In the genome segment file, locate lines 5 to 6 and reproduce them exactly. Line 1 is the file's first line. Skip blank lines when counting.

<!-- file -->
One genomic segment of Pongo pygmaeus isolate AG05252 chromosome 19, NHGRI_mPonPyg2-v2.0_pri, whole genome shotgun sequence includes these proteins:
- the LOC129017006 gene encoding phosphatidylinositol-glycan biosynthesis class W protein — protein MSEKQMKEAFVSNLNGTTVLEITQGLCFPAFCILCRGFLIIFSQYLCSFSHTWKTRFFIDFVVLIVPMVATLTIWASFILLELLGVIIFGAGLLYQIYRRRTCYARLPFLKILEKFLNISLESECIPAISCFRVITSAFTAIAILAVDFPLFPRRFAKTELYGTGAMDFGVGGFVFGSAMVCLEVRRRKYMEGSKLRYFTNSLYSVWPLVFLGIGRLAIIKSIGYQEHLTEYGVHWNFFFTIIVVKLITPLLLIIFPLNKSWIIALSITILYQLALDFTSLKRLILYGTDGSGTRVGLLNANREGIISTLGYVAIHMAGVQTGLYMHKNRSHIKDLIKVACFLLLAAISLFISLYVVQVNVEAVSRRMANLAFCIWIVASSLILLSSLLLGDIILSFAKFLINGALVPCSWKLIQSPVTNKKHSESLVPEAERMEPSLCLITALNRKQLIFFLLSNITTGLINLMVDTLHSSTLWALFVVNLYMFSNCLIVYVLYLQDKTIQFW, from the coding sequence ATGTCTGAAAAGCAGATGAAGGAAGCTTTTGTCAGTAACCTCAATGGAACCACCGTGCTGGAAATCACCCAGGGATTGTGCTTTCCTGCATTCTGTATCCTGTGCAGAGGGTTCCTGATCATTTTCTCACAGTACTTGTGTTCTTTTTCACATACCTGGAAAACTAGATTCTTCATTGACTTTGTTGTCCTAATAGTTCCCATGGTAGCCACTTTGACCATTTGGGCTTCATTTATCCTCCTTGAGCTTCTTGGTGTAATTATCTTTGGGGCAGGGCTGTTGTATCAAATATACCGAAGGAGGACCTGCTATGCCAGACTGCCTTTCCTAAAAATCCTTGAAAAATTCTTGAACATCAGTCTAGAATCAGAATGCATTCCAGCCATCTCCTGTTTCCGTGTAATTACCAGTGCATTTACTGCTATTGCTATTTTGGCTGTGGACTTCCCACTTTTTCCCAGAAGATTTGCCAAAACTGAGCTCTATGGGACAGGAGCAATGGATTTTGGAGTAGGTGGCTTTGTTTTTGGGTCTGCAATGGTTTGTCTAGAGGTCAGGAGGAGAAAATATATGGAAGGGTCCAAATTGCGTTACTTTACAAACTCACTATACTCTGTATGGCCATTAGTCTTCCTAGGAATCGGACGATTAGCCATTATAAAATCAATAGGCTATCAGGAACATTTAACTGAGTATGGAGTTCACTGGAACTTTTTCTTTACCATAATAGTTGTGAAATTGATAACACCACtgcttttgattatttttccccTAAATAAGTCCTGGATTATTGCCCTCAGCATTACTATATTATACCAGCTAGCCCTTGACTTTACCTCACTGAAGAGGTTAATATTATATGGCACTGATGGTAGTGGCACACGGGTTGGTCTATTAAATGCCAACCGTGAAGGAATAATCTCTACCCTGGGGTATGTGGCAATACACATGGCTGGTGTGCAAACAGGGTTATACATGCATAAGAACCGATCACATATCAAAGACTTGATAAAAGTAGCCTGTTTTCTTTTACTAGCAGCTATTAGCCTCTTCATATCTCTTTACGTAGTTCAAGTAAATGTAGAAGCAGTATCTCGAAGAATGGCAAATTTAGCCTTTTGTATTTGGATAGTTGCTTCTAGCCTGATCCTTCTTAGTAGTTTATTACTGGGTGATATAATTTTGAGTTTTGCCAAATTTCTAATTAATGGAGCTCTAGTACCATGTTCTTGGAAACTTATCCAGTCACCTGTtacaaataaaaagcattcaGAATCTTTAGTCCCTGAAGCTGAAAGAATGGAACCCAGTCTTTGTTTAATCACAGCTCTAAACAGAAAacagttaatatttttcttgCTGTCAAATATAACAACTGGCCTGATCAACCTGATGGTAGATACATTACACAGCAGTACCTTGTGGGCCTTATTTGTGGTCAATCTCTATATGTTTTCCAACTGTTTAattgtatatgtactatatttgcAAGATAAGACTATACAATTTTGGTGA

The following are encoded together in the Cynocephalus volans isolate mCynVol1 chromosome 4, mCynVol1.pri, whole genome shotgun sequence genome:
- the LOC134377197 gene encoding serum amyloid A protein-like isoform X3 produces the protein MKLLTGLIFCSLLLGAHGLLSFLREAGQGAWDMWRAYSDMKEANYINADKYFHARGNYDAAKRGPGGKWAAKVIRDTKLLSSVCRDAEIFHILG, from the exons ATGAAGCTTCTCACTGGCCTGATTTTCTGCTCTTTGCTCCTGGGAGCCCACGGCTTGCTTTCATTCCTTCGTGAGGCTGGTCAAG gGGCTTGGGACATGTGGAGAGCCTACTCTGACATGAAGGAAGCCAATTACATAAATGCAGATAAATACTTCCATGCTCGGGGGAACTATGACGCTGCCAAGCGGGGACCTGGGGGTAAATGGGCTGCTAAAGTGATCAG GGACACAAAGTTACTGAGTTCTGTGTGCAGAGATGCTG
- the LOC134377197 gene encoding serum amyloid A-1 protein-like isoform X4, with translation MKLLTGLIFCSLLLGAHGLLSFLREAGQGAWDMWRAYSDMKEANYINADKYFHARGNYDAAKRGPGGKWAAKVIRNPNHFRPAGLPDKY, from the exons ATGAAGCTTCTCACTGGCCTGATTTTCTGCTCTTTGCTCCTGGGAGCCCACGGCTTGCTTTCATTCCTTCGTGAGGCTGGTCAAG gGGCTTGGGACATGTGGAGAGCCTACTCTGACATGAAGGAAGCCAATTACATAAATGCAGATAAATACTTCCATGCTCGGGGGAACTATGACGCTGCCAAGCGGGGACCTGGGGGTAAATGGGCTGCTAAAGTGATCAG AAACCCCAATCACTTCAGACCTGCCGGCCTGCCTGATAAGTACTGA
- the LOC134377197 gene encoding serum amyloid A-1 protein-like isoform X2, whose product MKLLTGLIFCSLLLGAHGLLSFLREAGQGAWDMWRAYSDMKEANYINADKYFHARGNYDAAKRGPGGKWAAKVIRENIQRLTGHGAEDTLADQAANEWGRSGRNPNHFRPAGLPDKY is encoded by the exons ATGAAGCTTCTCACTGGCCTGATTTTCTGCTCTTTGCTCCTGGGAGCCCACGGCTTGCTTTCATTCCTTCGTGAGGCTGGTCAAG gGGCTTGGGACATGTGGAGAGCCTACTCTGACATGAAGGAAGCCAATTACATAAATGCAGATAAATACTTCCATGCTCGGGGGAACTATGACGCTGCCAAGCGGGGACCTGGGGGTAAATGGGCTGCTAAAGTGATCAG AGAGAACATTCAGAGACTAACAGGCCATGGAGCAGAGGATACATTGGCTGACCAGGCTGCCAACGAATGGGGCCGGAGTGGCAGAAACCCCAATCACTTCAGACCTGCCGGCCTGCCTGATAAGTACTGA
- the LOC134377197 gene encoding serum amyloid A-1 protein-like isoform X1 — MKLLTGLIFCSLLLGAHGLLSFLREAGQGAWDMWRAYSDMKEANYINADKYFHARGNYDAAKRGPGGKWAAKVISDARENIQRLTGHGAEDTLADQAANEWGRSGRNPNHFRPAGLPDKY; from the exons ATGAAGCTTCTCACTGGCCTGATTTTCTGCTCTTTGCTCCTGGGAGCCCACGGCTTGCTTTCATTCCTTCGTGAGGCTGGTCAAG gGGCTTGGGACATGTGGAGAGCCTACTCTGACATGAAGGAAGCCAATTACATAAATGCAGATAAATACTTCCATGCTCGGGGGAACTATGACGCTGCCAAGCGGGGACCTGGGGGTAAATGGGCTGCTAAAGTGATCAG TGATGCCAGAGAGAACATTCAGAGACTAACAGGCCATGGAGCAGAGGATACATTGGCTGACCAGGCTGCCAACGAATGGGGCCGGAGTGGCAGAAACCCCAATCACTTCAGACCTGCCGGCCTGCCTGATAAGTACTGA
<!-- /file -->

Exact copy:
- the LOC134377197 gene encoding serum amyloid A-1 protein-like isoform X4, with translation MKLLTGLIFCSLLLGAHGLLSFLREAGQGAWDMWRAYSDMKEANYINADKYFHARGNYDAAKRGPGGKWAAKVIRNPNHFRPAGLPDKY, from the exons ATGAAGCTTCTCACTGGCCTGATTTTCTGCTCTTTGCTCCTGGGAGCCCACGGCTTGCTTTCATTCCTTCGTGAGGCTGGTCAAG gGGCTTGGGACATGTGGAGAGCCTACTCTGACATGAAGGAAGCCAATTACATAAATGCAGATAAATACTTCCATGCTCGGGGGAACTATGACGCTGCCAAGCGGGGACCTGGGGGTAAATGGGCTGCTAAAGTGATCAG AAACCCCAATCACTTCAGACCTGCCGGCCTGCCTGATAAGTACTGA
- the LOC134377197 gene encoding serum amyloid A-1 protein-like isoform X2, whose product MKLLTGLIFCSLLLGAHGLLSFLREAGQGAWDMWRAYSDMKEANYINADKYFHARGNYDAAKRGPGGKWAAKVIRENIQRLTGHGAEDTLADQAANEWGRSGRNPNHFRPAGLPDKY is encoded by the exons ATGAAGCTTCTCACTGGCCTGATTTTCTGCTCTTTGCTCCTGGGAGCCCACGGCTTGCTTTCATTCCTTCGTGAGGCTGGTCAAG gGGCTTGGGACATGTGGAGAGCCTACTCTGACATGAAGGAAGCCAATTACATAAATGCAGATAAATACTTCCATGCTCGGGGGAACTATGACGCTGCCAAGCGGGGACCTGGGGGTAAATGGGCTGCTAAAGTGATCAG AGAGAACATTCAGAGACTAACAGGCCATGGAGCAGAGGATACATTGGCTGACCAGGCTGCCAACGAATGGGGCCGGAGTGGCAGAAACCCCAATCACTTCAGACCTGCCGGCCTGCCTGATAAGTACTGA